– The G20 wants more multilateralism in a post-Covid world
A G20 meeting takes place in Matera, southern Italy, on Tuesday.
Multilateralism will be “crucial” to face the crisis caused by the Covid-19 pandemic, US Secretary of State Antony Blinken ruled on Tuesday. He was speaking at a G20 meeting in Matera, southern Italy.
“Multilateral cooperation will be crucial for our collective ability to end this global health crisis,” said Antony Blinken at the opening of this meeting, expressing a radical change of position vis-à-vis the Trump administration.
“This is also true for the work we need to do to strengthen global health security so that we can better detect, prevent and respond to future health crises,” he said.
“To end the pandemic, we need to get more vaccines. The multilateral Covax initiative ensures that vaccines are distributed fairly and reach the countries that need them most ”.
Invited to the meeting, the head of diplomacy of the Democratic Republic of Congo Christophe Lutundula also called for “urgent actions” to “reverse the current trend” in Africa, in particular by developing “the local production capacity of vaccines. “And by increasing” the testing capacity in countries that do not have the required products or laboratories “.
It is only in this way that we will be able to “help African countries to face the shock of the (pandemic) Covid and to revive their economies for the good of the international community”, he concluded.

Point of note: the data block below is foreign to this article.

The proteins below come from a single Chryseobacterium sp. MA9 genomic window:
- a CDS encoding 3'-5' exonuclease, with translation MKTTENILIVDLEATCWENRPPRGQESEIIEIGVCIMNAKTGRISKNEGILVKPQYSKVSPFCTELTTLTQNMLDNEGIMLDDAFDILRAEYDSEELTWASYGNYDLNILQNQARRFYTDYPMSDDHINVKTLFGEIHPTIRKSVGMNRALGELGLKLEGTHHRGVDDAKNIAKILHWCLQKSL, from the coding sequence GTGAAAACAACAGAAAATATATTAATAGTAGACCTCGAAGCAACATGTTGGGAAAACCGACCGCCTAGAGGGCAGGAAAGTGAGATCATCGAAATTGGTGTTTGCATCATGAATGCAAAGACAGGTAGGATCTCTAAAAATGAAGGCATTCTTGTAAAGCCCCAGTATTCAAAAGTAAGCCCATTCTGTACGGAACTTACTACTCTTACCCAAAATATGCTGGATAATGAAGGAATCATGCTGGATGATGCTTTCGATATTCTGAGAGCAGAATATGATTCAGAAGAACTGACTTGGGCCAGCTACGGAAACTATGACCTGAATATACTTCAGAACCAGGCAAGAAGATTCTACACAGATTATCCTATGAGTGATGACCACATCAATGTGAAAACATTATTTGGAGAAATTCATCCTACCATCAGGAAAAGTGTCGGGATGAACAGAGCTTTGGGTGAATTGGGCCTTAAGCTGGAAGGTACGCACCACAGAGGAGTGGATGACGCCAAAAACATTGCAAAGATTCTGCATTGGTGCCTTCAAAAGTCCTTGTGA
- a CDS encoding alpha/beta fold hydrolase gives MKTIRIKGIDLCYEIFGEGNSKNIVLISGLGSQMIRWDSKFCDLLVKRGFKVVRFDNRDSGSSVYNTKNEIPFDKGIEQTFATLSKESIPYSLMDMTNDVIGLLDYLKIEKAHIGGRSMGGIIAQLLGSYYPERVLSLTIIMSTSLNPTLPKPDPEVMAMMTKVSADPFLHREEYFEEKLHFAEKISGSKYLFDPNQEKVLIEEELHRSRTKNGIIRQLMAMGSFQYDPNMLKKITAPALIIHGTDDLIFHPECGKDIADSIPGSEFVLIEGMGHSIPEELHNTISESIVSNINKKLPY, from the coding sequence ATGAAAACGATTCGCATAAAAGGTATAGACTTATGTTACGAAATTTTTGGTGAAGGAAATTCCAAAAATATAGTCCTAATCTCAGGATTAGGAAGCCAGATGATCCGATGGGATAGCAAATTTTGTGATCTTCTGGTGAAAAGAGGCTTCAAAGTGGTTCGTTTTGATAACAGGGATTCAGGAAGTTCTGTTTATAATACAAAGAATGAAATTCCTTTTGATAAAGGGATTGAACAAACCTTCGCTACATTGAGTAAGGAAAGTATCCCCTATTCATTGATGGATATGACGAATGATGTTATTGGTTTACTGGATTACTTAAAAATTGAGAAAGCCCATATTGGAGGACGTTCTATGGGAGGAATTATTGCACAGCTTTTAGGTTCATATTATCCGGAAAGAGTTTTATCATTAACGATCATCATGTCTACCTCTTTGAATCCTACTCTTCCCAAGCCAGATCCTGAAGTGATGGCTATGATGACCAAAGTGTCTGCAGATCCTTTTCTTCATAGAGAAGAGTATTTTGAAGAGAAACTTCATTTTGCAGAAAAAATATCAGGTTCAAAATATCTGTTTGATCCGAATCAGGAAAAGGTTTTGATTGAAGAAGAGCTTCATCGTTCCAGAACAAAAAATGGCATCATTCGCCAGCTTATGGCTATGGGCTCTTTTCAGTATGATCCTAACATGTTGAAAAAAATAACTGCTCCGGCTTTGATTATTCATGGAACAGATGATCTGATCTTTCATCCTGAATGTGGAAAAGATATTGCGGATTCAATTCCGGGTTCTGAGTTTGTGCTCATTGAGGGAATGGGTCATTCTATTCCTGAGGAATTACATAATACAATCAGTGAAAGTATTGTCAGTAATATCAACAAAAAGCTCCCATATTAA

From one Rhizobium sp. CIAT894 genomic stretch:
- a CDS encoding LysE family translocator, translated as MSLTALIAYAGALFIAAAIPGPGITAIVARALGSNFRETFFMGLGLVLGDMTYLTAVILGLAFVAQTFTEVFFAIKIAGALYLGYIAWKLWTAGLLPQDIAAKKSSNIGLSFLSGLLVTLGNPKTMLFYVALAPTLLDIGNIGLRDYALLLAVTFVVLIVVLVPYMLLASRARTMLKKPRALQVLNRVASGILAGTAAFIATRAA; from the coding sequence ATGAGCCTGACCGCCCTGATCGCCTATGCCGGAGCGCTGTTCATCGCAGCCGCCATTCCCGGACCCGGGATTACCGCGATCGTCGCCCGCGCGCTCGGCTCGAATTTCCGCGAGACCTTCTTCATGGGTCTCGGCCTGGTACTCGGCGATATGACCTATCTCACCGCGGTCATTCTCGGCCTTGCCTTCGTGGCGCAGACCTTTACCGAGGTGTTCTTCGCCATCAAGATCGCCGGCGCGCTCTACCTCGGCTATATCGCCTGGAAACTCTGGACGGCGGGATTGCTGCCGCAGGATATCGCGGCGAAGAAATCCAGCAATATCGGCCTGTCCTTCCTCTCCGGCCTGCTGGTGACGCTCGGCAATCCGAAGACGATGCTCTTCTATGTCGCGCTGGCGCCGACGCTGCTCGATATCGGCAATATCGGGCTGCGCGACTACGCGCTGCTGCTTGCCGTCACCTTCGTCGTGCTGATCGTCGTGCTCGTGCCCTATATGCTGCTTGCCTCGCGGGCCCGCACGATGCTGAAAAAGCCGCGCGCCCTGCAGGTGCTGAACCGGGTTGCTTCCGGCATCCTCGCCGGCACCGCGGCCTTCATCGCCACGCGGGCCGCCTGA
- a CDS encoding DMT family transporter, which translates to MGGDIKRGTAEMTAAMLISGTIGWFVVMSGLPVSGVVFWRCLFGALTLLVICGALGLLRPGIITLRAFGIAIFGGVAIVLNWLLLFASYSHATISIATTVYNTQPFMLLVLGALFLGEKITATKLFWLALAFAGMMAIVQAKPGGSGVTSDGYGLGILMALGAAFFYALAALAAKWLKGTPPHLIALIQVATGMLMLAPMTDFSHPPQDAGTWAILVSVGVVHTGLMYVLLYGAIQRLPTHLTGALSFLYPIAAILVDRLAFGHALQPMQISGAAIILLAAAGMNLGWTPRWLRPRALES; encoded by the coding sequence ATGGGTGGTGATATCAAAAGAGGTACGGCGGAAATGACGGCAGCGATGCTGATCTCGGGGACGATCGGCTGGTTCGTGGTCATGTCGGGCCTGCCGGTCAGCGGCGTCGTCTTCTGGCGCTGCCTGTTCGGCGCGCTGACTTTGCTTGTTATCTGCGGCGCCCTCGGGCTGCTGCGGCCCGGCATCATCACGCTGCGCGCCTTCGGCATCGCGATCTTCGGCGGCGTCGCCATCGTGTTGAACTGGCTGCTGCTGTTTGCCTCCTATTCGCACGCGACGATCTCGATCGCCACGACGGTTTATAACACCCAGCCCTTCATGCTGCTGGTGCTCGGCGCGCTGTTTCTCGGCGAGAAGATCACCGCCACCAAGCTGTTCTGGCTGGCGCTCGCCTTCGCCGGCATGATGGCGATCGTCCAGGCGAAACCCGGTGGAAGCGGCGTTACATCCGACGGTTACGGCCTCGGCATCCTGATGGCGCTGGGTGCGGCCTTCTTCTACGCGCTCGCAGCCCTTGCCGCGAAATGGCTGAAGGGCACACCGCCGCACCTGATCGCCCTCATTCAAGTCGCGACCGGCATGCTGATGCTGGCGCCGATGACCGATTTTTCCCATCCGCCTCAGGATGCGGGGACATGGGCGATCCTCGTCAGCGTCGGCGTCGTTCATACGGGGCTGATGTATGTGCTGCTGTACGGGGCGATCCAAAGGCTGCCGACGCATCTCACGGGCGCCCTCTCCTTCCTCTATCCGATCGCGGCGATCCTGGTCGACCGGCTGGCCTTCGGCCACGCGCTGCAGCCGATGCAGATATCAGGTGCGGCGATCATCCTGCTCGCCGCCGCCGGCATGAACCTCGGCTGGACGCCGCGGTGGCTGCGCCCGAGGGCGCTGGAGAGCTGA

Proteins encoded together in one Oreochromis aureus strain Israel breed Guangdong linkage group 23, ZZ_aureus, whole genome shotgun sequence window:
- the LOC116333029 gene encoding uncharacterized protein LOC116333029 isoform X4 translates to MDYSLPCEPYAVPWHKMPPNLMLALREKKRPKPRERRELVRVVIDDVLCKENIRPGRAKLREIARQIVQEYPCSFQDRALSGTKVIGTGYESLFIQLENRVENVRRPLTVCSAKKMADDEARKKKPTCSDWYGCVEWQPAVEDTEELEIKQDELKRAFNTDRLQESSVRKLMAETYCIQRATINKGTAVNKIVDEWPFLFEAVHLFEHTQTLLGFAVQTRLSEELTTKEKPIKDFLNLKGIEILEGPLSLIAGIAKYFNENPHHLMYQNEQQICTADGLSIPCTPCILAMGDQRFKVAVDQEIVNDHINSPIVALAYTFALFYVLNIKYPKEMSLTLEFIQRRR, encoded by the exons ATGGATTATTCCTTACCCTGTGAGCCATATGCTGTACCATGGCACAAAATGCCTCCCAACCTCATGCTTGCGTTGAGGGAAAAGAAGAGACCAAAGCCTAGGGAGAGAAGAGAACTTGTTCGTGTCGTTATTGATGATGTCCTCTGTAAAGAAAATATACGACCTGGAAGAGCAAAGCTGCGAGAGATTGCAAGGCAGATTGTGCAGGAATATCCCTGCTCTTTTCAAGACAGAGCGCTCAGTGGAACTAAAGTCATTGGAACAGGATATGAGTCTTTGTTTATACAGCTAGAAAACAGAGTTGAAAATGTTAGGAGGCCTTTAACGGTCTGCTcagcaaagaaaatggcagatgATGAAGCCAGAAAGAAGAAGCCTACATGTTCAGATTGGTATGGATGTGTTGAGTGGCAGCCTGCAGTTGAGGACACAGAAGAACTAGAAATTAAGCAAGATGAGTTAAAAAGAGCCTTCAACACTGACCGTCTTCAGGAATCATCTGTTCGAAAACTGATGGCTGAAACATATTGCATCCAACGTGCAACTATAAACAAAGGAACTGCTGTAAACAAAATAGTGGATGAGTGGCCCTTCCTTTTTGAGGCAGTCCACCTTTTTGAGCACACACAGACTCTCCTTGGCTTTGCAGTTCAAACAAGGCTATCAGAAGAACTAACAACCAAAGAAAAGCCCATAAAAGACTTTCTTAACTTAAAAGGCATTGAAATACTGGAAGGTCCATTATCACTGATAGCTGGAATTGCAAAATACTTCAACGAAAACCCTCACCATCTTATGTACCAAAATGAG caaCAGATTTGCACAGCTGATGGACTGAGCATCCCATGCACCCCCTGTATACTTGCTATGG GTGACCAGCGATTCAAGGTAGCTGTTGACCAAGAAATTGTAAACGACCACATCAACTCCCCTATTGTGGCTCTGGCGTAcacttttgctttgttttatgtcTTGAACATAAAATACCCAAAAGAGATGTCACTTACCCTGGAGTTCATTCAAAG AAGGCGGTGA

For “effective multilateralism”
Italian Minister Luigi Di Maio, whose country is currently chairing the G20, also spoke in favor of “effective multilateralism under the auspices of the United Nations”, recalling that “Italy was among the first countries to call for an international alliance for the health response to the pandemic ”.
“The Italian presidency of the G20 (…) has set itself the objective, through multilateralism, of combating the health, social and economic impact of the pandemic to promote a sustainable, inclusive and resilient recovery”, he summarized .
Representatives of the G20 countries, the UN and the EU are all physically present at this meeting, with the exception of the Chinese, Brazilian and Australian ministers. Russia and South Korea are represented by their deputy foreign ministers.
Food security will also be part of a joint session between Foreign Affairs and Development ministers, organized for the first time within the framework of a G20 ministerial conference with the aim of relaunching the objective of eradicating hunger in the world by 2030.
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